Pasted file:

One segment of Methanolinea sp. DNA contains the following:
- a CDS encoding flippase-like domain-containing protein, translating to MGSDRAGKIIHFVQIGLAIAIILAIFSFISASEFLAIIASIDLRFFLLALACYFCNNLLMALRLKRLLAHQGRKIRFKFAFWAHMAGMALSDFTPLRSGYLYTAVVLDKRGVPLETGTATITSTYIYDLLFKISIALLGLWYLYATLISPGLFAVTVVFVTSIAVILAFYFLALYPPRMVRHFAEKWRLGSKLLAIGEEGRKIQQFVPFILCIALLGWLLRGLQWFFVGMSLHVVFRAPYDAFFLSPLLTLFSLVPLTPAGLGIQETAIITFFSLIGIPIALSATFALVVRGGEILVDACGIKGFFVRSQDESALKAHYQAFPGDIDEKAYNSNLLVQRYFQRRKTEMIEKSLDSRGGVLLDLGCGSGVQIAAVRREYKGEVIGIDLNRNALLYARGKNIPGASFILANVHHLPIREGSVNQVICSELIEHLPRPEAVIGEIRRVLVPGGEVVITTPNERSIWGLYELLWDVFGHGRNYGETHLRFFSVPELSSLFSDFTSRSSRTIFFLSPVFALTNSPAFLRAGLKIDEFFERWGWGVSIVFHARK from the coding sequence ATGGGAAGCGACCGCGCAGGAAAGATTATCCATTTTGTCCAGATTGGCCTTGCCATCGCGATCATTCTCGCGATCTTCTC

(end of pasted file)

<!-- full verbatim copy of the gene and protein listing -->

One segment of Methanolinea sp. DNA contains the following:
- a CDS encoding flippase-like domain-containing protein, translating to MGSDRAGKIIHFVQIGLAIAIILAIFSFISASEFLAIIASIDLRFFLLALACYFCNNLLMALRLKRLLAHQGRKIRFKFAFWAHMAGMALSDFTPLRSGYLYTAVVLDKRGVPLETGTATITSTYIYDLLFKISIALLGLWYLYATLISPGLFAVTVVFVTSIAVILAFYFLALYPPRMVRHFAEKWRLGSKLLAIGEEGRKIQQFVPFILCIALLGWLLRGLQWFFVGMSLHVVFRAPYDAFFLSPLLTLFSLVPLTPAGLGIQETAIITFFSLIGIPIALSATFALVVRGGEILVDACGIKGFFVRSQDESALKAHYQAFPGDIDEKAYNSNLLVQRYFQRRKTEMIEKSLDSRGGVLLDLGCGSGVQIAAVRREYKGEVIGIDLNRNALLYARGKNIPGASFILANVHHLPIREGSVNQVICSELIEHLPRPEAVIGEIRRVLVPGGEVVITTPNERSIWGLYELLWDVFGHGRNYGETHLRFFSVPELSSLFSDFTSRSSRTIFFLSPVFALTNSPAFLRAGLKIDEFFERWGWGVSIVFHARK from the coding sequence ATGGGAAGCGACCGCGCAGGAAAGATTATCCATTTTGTCCAGATTGGCCTTGCCATCGCGATCATTCTCGCGATCTTCTC